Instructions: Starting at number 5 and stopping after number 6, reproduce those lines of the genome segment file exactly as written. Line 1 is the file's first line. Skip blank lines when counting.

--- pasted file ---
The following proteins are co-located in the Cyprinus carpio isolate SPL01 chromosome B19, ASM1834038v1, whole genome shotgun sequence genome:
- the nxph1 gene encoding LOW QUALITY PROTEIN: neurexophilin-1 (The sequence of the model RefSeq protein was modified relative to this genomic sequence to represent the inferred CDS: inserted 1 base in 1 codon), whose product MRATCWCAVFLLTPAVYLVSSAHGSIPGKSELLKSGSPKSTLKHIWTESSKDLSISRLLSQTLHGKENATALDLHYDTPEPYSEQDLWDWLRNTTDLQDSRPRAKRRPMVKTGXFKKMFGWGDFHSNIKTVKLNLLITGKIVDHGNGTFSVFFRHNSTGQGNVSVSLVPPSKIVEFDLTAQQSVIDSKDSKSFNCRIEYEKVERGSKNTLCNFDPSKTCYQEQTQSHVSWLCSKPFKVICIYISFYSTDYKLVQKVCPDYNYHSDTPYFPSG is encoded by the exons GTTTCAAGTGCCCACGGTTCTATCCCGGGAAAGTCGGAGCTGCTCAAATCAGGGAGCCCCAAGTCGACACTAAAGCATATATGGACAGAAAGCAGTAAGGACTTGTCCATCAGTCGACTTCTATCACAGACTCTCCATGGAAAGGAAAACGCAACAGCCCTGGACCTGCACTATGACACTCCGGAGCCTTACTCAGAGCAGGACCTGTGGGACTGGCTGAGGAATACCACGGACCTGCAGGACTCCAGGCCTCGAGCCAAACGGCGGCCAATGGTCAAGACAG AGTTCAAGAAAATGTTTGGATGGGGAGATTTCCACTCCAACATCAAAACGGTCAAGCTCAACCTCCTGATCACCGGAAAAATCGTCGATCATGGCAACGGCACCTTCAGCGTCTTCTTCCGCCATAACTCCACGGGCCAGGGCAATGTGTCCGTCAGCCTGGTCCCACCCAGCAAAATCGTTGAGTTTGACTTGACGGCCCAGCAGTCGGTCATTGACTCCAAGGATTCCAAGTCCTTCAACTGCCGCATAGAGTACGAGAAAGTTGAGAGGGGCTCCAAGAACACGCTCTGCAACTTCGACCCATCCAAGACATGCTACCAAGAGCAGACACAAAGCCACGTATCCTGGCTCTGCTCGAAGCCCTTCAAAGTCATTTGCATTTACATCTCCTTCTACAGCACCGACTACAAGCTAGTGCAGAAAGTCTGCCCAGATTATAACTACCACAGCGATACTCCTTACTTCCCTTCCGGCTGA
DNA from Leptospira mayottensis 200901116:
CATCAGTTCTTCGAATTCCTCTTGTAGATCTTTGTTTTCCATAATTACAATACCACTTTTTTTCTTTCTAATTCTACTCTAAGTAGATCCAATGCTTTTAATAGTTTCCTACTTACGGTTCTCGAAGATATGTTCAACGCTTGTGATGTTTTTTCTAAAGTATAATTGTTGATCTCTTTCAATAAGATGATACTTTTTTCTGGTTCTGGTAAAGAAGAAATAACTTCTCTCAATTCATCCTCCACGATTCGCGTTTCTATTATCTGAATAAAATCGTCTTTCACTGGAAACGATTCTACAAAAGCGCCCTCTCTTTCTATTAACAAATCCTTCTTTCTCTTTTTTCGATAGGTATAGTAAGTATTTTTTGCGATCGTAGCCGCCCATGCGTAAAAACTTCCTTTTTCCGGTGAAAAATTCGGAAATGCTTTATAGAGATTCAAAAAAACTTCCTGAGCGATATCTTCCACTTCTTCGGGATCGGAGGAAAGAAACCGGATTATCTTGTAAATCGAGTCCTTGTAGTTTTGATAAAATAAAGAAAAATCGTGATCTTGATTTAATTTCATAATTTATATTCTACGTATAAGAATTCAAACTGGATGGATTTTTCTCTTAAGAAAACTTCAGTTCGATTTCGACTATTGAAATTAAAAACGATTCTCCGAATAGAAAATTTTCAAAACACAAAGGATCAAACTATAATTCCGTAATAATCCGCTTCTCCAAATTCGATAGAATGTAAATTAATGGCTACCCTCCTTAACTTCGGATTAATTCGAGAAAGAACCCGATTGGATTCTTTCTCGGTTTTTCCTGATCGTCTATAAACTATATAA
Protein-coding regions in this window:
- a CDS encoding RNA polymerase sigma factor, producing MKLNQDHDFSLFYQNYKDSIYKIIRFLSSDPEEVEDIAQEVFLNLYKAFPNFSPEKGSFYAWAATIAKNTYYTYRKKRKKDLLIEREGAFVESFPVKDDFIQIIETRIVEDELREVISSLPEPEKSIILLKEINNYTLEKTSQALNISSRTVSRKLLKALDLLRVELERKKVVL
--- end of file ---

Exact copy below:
Protein-coding regions in this window:
- a CDS encoding RNA polymerase sigma factor, producing MKLNQDHDFSLFYQNYKDSIYKIIRFLSSDPEEVEDIAQEVFLNLYKAFPNFSPEKGSFYAWAATIAKNTYYTYRKKRKKDLLIEREGAFVESFPVKDDFIQIIETRIVEDELREVISSLPEPEKSIILLKEINNYTLEKTSQALNISSRTVSRKLLKALDLLRVELERKKVVL